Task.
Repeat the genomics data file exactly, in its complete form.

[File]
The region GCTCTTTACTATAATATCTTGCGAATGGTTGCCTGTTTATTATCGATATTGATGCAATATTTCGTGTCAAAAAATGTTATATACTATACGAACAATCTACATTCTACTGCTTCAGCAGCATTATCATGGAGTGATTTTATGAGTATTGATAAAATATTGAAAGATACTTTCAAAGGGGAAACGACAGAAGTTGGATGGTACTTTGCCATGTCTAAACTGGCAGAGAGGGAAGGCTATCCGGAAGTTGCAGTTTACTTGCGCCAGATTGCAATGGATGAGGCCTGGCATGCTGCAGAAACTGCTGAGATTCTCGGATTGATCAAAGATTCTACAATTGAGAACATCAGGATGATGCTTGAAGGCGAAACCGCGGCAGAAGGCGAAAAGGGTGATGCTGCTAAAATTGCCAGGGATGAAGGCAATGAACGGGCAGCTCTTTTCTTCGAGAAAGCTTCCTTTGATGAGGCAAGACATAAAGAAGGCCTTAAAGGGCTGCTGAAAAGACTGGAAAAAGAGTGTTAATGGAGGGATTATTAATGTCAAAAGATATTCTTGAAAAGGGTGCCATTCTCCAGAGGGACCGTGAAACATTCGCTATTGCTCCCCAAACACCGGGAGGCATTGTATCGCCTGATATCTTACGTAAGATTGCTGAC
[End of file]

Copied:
The region GCTCTTTACTATAATATCTTGCGAATGGTTGCCTGTTTATTATCGATATTGATGCAATATTTCGTGTCAAAAAATGTTATATACTATACGAACAATCTACATTCTACTGCTTCAGCAGCATTATCATGGAGTGATTTTATGAGTATTGATAAAATATTGAAAGATACTTTCAAAGGGGAAACGACAGAAGTTGGATGGTACTTTGCCATGTCTAAACTGGCAGAGAGGGAAGGCTATCCGGAAGTTGCAGTTTACTTGCGCCAGATTGCAATGGATGAGGCCTGGCATGCTGCAGAAACTGCTGAGATTCTCGGATTGATCAAAGATTCTACAATTGAGAACATCAGGATGATGCTTGAAGGCGAAACCGCGGCAGAAGGCGAAAAGGGTGATGCTGCTAAAATTGCCAGGGATGAAGGCAATGAACGGGCAGCTCTTTTCTTCGAGAAAGCTTCCTTTGATGAGGCAAGACATAAAGAAGGCCTTAAAGGGCTGCTGAAAAGACTGGAAAAAGAGTGTTAATGGAGGGATTATTAATGTCAAAAGATATTCTTGAAAAGGGTGCCATTCTCCAGAGGGACCGTGAAACATTCGCTATTGCTCCCCAAACACCGGGAGGCATTGTATCGCCTGATATCTTACGTAAGATTGCTGAC